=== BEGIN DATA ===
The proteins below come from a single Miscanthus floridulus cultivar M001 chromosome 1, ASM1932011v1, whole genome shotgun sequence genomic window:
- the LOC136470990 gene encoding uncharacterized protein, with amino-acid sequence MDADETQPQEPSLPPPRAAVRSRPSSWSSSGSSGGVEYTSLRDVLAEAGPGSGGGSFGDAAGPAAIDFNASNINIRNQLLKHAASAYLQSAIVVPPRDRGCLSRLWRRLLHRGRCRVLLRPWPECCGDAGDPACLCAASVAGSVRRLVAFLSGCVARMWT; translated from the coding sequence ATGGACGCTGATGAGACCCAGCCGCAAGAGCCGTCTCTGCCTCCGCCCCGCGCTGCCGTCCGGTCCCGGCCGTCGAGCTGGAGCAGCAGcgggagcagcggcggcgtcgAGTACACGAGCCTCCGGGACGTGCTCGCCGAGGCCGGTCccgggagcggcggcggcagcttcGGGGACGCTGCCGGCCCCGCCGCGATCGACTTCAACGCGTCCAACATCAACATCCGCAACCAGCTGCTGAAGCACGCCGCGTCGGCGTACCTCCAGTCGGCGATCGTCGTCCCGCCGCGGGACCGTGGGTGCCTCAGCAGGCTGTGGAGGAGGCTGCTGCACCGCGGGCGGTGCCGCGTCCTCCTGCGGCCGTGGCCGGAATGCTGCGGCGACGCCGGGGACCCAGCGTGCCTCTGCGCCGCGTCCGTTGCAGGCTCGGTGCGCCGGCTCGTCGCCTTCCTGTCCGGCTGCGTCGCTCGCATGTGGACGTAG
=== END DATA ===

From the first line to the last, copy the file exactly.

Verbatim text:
The proteins below come from a single Miscanthus floridulus cultivar M001 chromosome 1, ASM1932011v1, whole genome shotgun sequence genomic window:
- the LOC136470990 gene encoding uncharacterized protein, with amino-acid sequence MDADETQPQEPSLPPPRAAVRSRPSSWSSSGSSGGVEYTSLRDVLAEAGPGSGGGSFGDAAGPAAIDFNASNINIRNQLLKHAASAYLQSAIVVPPRDRGCLSRLWRRLLHRGRCRVLLRPWPECCGDAGDPACLCAASVAGSVRRLVAFLSGCVARMWT; translated from the coding sequence ATGGACGCTGATGAGACCCAGCCGCAAGAGCCGTCTCTGCCTCCGCCCCGCGCTGCCGTCCGGTCCCGGCCGTCGAGCTGGAGCAGCAGcgggagcagcggcggcgtcgAGTACACGAGCCTCCGGGACGTGCTCGCCGAGGCCGGTCccgggagcggcggcggcagcttcGGGGACGCTGCCGGCCCCGCCGCGATCGACTTCAACGCGTCCAACATCAACATCCGCAACCAGCTGCTGAAGCACGCCGCGTCGGCGTACCTCCAGTCGGCGATCGTCGTCCCGCCGCGGGACCGTGGGTGCCTCAGCAGGCTGTGGAGGAGGCTGCTGCACCGCGGGCGGTGCCGCGTCCTCCTGCGGCCGTGGCCGGAATGCTGCGGCGACGCCGGGGACCCAGCGTGCCTCTGCGCCGCGTCCGTTGCAGGCTCGGTGCGCCGGCTCGTCGCCTTCCTGTCCGGCTGCGTCGCTCGCATGTGGACGTAG